Santa Clarita Signal • Ethically Speaking Column • For January 16 weekender, 2016
Some Ethical New Year’s Resolutions
David W. Hegg
I almost titled this column “Things I Wish I Knew When Young” but the fact is, these are all things my parents infused into me during my formative years. They are things I did know, but only now as I near the end of my sixtieth year am I able to look back and see how really valuable these ethical principles have been in my life.
So, in a humble attempt to put some things out there that have helped me along the way, here are a few suggestions for New Year’s Resolutions aimed at sharpening your ethical vision.
Be the person good people are drawn to: Almost all of my personal joys and success to this point have come about because of the love and support of the people surrounding me. While I have no research to back it up, I strongly believe a preeminent factor is attaining happiness and success in life is associating with good people. Much of life is related to influences, either good or bad. Surround yourself with selfish, wonton, undisciplined, vulgar, lazy, arrogant people and you’ll soon find their deficiencies have taken you down the wrong path along with them. And the further you go down the wrong path, the fewer good options will be open to you.
On the other hand, if you fall in with those who are honest, upright, kind, enterprising, disciplined, studious, compassionate, generous, and joyful, you’ll find their strengths to be contagious. There’s only one problem. Those great kind of people want to hang out with other great people. So, set your mind to be a great person. Set your standards high, push yourself to be better each year, and be the kind of person good people are drawn to.
Live for the future, but not in it: This one is a bit tricky. Living in the future means always considering that true happiness and success will come when some future achievement becomes a reality. It is an easy trap to fall into but ultimately it robs today of meaning. If you always see success as over the next hill, your days will always be a bit disappointing. Don’t minimize today by dreaming of tomorrow.
On the other hand, we all should be living for the future. That is, making the most of today in light of its place as preparatory for whatever the future holds. It means making sure that my choices today don’t limit my options tomorrow. Make sure that, in a year or so, when you look back on today, your have no regrets over how you used it
And as you live for the future, but not in it, don’t let yesterday use up too much of today. Yesterday is a cancelled check. Tomorrow is a promissory note. Today is cash, so spend it wisely.
Learn to love hard work, and work hard to love well: Many of the relational fractures occurring today pit our work against our relationships. Too many men and women with unsatisfactory relational lives throw themselves into their jobs thinking financial success and the admiration of peers can be an adequate substitute for love.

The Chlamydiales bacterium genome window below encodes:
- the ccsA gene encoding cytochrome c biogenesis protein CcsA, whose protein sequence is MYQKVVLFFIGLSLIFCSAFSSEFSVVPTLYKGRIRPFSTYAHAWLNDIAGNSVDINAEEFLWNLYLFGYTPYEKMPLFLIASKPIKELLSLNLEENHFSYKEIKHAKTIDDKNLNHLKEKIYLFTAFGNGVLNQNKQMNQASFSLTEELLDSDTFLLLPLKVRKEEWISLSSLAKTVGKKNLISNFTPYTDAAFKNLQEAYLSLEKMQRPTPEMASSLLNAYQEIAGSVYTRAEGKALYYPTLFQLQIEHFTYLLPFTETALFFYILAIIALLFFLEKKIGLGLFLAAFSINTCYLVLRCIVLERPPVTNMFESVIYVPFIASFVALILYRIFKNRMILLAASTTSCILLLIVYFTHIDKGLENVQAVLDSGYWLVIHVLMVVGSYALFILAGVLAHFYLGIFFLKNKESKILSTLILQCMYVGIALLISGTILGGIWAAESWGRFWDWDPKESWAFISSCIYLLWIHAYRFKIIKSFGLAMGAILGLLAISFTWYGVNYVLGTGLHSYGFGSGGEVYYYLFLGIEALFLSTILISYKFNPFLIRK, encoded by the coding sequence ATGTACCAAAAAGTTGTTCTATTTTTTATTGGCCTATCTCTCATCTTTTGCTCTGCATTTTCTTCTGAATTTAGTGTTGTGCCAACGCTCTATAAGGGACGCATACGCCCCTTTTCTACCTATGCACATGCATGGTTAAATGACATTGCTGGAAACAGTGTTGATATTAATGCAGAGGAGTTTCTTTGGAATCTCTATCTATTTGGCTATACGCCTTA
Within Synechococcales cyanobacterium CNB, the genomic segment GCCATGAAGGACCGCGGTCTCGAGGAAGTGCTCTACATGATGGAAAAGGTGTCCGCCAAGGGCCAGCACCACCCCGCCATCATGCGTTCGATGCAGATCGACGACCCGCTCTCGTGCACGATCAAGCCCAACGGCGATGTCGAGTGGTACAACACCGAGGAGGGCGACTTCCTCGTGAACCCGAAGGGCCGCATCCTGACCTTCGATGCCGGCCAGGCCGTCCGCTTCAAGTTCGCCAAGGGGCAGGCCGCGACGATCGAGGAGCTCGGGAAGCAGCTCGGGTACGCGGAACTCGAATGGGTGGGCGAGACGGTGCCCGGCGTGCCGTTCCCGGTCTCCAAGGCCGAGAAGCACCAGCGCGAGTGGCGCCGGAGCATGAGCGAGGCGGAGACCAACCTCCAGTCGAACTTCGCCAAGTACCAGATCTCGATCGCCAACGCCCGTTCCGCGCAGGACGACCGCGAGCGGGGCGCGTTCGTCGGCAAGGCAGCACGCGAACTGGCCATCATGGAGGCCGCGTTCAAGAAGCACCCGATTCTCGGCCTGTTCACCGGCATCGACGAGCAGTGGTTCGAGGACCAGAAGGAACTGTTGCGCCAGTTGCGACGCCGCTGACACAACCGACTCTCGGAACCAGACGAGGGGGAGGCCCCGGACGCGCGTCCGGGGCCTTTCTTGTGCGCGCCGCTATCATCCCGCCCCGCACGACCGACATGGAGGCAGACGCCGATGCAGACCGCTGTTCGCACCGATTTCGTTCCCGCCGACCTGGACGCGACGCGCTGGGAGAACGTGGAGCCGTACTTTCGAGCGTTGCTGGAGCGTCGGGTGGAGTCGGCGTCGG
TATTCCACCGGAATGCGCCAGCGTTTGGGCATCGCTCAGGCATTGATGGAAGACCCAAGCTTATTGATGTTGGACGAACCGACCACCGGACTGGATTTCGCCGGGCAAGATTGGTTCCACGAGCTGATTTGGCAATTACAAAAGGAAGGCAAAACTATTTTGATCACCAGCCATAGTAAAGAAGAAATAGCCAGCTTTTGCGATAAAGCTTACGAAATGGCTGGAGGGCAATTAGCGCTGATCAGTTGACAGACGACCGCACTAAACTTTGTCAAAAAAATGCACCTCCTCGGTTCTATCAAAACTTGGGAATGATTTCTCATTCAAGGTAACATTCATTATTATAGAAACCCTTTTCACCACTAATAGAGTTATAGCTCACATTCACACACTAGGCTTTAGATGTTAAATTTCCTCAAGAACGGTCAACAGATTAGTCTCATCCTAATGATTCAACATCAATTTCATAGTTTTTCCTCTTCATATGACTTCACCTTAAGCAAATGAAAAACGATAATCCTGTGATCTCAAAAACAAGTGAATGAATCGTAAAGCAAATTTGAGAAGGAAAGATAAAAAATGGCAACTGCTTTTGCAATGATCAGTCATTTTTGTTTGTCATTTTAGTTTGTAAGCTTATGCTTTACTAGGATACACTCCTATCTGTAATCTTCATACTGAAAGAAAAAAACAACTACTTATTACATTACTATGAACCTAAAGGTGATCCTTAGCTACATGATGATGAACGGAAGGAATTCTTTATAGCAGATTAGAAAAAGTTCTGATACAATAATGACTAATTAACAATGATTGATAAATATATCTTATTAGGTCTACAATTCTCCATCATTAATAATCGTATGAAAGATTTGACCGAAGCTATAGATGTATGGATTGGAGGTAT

The truth is these two necessary components of happy living are not enemies, but allies. A vibrant, satisfying marital relationship only enhances the satisfaction of career. But, they both take focus, discipline, and a consistent and intentional conviction that hard work is essential. Few things are more satisfying than the work-life balance where both going to work and coming home to love are exciting. And don’t forget. Someday your career will come to an end, but if done well, your marriage will still be blooming.
Live in light of the “two-ism” of the universe: Peter Jones has summed up the prominent worldviews of our day as either “one-ism” or “two-ism.” Before deciding what your ethical framework should be, you’ll need to determine whether or not you’ll ever be held accountable for your behavior in this world. After all, working hard to live ethically presupposes there are actual standards of right and wrong not subject to the changing whims of society.
“One-ism” describes the worldview that assumes there is only one component in the universe, and it is material. All things have come about through material processes, through random occurrences, and thus, there ultimately is no true accountability to anything outside ourselves.
“Two-ism” teaches there is the material universe, and there is also the Creator who brought it into being, and holds humanity responsible for the way they live in light of his position as the creator and sustainer of life.
Adherents of “one-ism” are confident there are no ultimate standards, but only the changing desires of society. In that case, there is no compelling reason for ethical living except selfish wellbeing. But, if “two-ism” is true, not only do right and wrong exist, we’ll all be called to answer for the way we have lived. My advice is to live in a manner worthy of the One who gives to all life and breath and every good thing.